The one-piece is super on-trend at the moment and there are so many gorgeous, boho, fluro and 80s inspired styles that are just perfect for shorties. But I couldn’t find anything that worked for me.

So to combat the problem, I got a Long Tall Sally tankini. The vest is longer in the body than most (and the pants have a super high, 50s style cut), so I should still be covered even when I’m full-term.

I actually got one of the last in stock (thank you to LTS’s Alice for tracking it down!), but there are others on the website, and LTS does have a sale on swimwear at the moment. This new arrival (left — £35) looks great if you’re after a sporty but girly number.





I’m interested to know though where you’ve bought your swimming costumes in the past, especially if you’ve bought one recently that works well on a tall frame. Pregnant or not pregnant, it’s a hard task for a tall woman, particularly if you want something trendy and don’t want to pay through the nose.

A few weeks ago I asked (actually on behalf of a reader) for your long-length swimsuit suggestions. Here are a few gems you came up with:


Sharron and Di both recommend this twist front swimsuit (£59) from Boden. It’s on the pricier side, but comes with the usual high quality fabric you can expect with Boden, and Sharron writes, “I’ve bought it in the long-length and it’s a great fit. I’m 6’2 and it’s the first swimsuit I’ve ever owned.”

Middle Ground


Di sings the praises of M&S Longer Length. This blue striped swimsuit (£32.50) is available, and if you see this long-length ruched swimsuit in store anywhere, make sure you snap it up. My 5’9 sister has it and it’s gorgeous with lots of room to spare (but it’s only currently available online in a size 8).


For pregnant women or those in search of a long-line tankini at very reasonable prices, Rachael suggests this tankini top (£14) and matching briefs (£7.50) from Cotton Traders.




Also highly recommended by you for tallies are Lands End, Sea Folly at John Lewis, Laura Ashley, Freya, Simply and even Tesco.

Let me know what works for you. I know bikinis are generally a failsafe bet, and — unexpectedly — I actually feel more confident in a bikini at the moment than I ever have before. But there are always circumstances when only a one-piece will do.

L xx

21 Weeks Pregnant: The Search for Long-Length Maternity Jeans

Hey Leggy Lovelies,

Thank you so much for all your lovely comments on the blog, Facebook and Twitter following my pregnancy news. I’ve read them all and been so very touched by your kind words and helpful advice. I’m also still in the process of getting back to emails as well, so apologies if you haven’t had a reply just yet.

Fashion-wise, I feel somewhat fortunate that the majority of my pregnancy will be during the summer months (Baby Schof is due in October). I realise I may look back on this statement as rather naive when I’m sitting in a beer garden, drenched in sweat and eyeing up my friend’s glass of Rosé as the condensation trickles down the glass, but it does make dressing rather more easy and a damn sight less expensive. I doubt, for instance, that I’ll be buying too many coats and jackets, preferring instead to wear my current jackets open (perhaps with a light scarf). I’ve been living in elasticated maxi skirts (some nice ones available at New Look Tall and a surprisingly long jersey skirt at H+M) that sit under the bump, and I’ve been stretching any pre-maternity purchased lycra-infused dresses as far as they can bear.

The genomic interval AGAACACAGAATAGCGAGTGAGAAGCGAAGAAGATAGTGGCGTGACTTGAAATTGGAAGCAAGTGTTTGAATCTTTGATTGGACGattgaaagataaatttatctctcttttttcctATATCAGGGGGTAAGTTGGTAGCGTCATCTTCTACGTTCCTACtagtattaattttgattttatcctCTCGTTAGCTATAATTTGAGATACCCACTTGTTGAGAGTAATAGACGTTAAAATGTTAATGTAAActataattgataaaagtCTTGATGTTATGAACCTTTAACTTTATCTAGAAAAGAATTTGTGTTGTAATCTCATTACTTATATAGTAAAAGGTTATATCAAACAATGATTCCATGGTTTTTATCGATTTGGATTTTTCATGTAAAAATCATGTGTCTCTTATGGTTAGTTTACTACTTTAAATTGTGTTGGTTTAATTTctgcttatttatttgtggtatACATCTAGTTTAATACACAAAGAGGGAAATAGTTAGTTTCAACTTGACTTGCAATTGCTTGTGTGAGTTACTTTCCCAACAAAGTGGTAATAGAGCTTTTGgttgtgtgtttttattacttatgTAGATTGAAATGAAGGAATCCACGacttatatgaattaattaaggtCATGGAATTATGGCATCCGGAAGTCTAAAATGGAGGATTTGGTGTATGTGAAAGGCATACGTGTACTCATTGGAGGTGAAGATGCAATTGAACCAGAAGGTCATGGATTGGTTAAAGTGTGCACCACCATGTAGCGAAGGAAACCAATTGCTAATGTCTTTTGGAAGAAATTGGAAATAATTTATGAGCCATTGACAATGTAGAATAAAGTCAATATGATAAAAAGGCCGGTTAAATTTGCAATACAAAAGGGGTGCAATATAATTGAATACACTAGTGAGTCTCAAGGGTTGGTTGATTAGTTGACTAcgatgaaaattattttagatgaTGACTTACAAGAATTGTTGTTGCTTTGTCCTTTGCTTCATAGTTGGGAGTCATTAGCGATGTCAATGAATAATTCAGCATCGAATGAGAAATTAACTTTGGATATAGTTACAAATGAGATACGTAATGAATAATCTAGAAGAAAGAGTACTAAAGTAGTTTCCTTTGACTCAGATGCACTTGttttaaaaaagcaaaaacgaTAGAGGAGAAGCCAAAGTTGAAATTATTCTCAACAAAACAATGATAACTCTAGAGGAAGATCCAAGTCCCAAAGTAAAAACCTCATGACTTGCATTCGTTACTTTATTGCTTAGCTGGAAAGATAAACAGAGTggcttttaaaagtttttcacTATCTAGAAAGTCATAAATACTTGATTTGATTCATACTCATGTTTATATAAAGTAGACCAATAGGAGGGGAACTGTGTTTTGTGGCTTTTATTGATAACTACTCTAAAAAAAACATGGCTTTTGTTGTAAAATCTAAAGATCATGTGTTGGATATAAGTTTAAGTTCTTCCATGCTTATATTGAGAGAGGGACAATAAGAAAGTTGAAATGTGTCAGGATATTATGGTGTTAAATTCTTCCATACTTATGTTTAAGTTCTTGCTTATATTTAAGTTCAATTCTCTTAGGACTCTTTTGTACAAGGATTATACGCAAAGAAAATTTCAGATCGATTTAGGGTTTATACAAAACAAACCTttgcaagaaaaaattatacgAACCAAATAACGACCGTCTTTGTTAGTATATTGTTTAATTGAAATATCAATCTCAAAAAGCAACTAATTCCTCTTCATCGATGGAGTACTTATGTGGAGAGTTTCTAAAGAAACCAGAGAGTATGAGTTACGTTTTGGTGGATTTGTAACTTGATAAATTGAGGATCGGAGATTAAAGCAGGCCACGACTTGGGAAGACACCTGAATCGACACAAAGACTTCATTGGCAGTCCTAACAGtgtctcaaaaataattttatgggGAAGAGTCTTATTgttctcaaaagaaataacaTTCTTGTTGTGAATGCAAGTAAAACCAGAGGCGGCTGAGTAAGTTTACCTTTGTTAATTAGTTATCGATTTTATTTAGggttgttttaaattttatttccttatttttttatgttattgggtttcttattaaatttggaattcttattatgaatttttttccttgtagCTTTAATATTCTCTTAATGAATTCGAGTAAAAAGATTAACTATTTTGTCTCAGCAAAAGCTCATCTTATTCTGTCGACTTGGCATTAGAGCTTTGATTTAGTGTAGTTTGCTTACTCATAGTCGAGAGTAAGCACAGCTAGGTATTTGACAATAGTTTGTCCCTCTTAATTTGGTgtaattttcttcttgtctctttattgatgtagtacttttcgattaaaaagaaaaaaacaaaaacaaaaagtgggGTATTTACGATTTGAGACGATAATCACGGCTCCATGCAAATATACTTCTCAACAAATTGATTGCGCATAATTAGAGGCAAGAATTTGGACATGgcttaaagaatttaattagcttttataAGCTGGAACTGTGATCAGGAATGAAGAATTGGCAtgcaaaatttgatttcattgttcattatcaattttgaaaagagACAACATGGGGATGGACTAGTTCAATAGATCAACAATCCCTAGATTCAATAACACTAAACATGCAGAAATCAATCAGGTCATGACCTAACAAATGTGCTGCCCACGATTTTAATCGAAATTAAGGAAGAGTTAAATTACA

But there is always a need for jeans, and while the weather has been mostly glorious of late, grey skies are looming. Herein lies the problem; most Tall ranges don’t have a maternity section, and those that do carry a very small number of bump-friendly pieces. Particularly for women like me who are fussy about the wash and cut of their denim. At 21 weeks, I’ve hit the point where I can’t wear my favourite jeans anymore. As most pregnant women seem to find, my bump is smaller in the morning and gets progressively larger as the day goes on. While I can still comfortably do up my stretchy Topshop Leigh Jeans when I wake up, I’ve unbuttoned them by lunchtime. And I have no hope of fastening my favourite ASOS Ridley jeans. So I’m on the hunt for a dream pair of maternity jeans or two, to last me until the end of my pregnancy. And given that last week I spent just shy of a thousand pounds on a buggy/ pram/ carseat travel system, a purse-friendly pair would be lovely.

The Bump Band

I’ve bought the ASOS Jersey Bump Band (£7) to wear over the top of my non-maternity jeans so that I can continue to wear them with the zipper down. It’s not ideal, but it saves a heck of a lot of money and means I don’t need to discard all my favourite pre-maternity purchases. It’ll also be useful later on, to layer under tops as they rise up over the bump. Depending on the stiffness of your jeans and shape of the hardware, you might be able to still see some lumps and bumps through the band, but I’ve only been wearing it to add a little extra coverage under longline tops so no one would notice. I’m also considering getting two (perhaps one in a different colour — they do them in nude and black) so that I can thicken them up or wear with other colour jeans.  They’re also useful when you’re not pregnant to add a bit of length under your tops.